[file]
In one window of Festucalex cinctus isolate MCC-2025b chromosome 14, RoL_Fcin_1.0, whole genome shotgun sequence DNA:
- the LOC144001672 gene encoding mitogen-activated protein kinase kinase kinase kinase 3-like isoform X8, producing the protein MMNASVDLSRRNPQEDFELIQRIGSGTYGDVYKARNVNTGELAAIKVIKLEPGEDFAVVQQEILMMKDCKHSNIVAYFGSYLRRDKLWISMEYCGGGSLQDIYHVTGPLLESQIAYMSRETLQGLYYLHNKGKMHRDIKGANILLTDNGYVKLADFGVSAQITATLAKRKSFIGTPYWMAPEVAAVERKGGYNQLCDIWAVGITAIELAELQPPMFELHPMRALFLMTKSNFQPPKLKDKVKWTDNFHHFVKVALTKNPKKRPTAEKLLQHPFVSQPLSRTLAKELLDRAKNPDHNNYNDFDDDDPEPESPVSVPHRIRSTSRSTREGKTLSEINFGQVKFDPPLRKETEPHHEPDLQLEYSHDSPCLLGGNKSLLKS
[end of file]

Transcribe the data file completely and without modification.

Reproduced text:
In one window of Festucalex cinctus isolate MCC-2025b chromosome 14, RoL_Fcin_1.0, whole genome shotgun sequence DNA:
- the LOC144001672 gene encoding mitogen-activated protein kinase kinase kinase kinase 3-like isoform X8, producing the protein MMNASVDLSRRNPQEDFELIQRIGSGTYGDVYKARNVNTGELAAIKVIKLEPGEDFAVVQQEILMMKDCKHSNIVAYFGSYLRRDKLWISMEYCGGGSLQDIYHVTGPLLESQIAYMSRETLQGLYYLHNKGKMHRDIKGANILLTDNGYVKLADFGVSAQITATLAKRKSFIGTPYWMAPEVAAVERKGGYNQLCDIWAVGITAIELAELQPPMFELHPMRALFLMTKSNFQPPKLKDKVKWTDNFHHFVKVALTKNPKKRPTAEKLLQHPFVSQPLSRTLAKELLDRAKNPDHNNYNDFDDDDPEPESPVSVPHRIRSTSRSTREGKTLSEINFGQVKFDPPLRKETEPHHEPDLQLEYSHDSPCLLGGNKSLLKS